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Allen and Hodgman | Canada passes new citizenship law
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Canada passes new citizenship law

On June 19, 2017, Canada’s new citizenship law receive Royal Assent, the final step in the legislative process. This is an amendment to existing Canadian citizenship law. The law, known as C-6, will make it easier for many people to attain Canadian citizenship. The law goes into effect in stages. As of June 19, persons applying for citizenship are no longer required to have the intent to live in Canada, making it easier for new Canadian citizens to live or work outside of Canada. Also, the age restrictions for applying for Canadian citizenship have been removed, so that minors can now apply for citizenship. Finally, the government can no longer revoke Canadian citizenship because of commission of certain crimes. This eliminates the widely criticized “two-tier” citizenship system introduced by the previous government.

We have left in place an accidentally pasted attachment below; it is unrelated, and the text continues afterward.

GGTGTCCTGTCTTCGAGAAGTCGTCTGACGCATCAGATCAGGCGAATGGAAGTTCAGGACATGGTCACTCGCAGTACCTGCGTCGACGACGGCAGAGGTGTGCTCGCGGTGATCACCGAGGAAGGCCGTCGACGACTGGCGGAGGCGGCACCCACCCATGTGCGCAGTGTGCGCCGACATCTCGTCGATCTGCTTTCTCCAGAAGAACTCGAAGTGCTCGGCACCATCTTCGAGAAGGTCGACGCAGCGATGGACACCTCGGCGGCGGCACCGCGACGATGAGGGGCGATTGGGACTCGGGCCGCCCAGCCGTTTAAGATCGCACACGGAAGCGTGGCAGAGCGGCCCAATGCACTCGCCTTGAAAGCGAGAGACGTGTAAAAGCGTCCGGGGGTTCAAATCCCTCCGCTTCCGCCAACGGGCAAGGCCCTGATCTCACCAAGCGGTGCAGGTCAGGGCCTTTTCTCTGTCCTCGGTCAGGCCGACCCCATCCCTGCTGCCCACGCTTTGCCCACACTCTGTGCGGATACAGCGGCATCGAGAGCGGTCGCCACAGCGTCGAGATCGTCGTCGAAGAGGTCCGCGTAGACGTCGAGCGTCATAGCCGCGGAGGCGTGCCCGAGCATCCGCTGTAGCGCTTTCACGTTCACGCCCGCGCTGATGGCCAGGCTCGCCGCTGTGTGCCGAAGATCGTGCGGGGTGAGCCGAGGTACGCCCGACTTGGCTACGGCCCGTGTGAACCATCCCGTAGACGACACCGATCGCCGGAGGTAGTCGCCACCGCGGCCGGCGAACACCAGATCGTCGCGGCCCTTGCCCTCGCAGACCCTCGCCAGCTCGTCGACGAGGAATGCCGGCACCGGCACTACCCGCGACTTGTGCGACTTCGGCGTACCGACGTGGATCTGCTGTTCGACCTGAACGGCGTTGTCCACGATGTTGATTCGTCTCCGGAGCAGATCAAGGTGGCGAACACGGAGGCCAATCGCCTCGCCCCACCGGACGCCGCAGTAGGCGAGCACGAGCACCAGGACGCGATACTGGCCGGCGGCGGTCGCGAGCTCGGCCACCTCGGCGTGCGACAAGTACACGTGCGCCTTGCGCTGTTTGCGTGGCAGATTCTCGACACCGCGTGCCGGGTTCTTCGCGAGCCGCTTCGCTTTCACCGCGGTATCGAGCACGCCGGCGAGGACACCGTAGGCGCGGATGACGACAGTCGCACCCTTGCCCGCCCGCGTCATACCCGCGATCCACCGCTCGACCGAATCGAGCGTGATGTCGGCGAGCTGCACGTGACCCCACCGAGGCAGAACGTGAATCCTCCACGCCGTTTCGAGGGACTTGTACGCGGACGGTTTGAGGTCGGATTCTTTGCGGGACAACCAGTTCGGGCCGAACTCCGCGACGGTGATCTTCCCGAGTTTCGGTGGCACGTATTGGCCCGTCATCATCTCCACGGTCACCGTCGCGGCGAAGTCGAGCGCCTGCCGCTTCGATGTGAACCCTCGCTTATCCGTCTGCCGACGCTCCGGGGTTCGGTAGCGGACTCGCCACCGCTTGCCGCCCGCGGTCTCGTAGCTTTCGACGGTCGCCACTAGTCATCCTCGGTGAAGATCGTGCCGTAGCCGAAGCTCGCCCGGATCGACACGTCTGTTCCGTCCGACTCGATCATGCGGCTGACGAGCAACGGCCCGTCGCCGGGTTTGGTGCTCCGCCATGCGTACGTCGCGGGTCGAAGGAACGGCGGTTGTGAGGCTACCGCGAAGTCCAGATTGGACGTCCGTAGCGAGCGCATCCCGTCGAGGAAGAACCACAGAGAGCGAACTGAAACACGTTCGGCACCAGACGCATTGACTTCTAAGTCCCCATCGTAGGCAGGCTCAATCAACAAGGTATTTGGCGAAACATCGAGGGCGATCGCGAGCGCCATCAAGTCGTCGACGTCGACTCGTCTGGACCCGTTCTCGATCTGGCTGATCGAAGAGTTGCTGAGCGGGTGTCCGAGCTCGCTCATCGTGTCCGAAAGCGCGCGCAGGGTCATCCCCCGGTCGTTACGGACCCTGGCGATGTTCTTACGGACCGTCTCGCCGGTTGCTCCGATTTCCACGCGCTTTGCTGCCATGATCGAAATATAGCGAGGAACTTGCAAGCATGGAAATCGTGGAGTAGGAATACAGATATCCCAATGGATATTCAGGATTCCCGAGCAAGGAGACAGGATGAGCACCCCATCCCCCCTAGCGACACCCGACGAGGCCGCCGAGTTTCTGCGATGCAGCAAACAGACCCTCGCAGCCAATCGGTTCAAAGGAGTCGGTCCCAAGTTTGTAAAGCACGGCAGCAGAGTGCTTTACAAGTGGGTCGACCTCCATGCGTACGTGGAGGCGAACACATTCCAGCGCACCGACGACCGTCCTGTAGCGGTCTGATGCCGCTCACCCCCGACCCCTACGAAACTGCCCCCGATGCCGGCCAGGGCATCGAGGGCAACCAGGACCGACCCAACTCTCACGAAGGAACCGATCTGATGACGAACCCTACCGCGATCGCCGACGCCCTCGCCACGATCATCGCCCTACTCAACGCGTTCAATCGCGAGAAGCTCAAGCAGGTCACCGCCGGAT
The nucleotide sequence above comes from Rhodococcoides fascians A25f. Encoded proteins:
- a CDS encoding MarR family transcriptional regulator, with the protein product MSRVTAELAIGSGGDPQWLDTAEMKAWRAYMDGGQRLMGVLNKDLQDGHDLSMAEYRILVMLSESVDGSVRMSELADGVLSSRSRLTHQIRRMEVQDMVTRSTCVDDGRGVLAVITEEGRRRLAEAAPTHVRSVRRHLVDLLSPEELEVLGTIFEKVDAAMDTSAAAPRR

The most important reform will be reducing the physical presence requirement from four years out of six under current law to three years out of five. This is a cumulative requirement over the five year period. It is no longer necessary that a person must be present for 183 days in any particular year in the five year period so long as the total adds up to the necessary amount. In addition, time spent in Canada before becoming a permanent resident will also be counted towards the physical presence requirement at the rate of one half day for each day spent in Canada. However, the new physical presence requirements do not go into effect immediately, perhaps to allow Canada to ramp up for the expected increase in applications.

These important reforms to the citizenship law were promised by the Liberal Party in the campaign leading up to the elections in October 2015. We commend the Liberal Party for keeping these promises.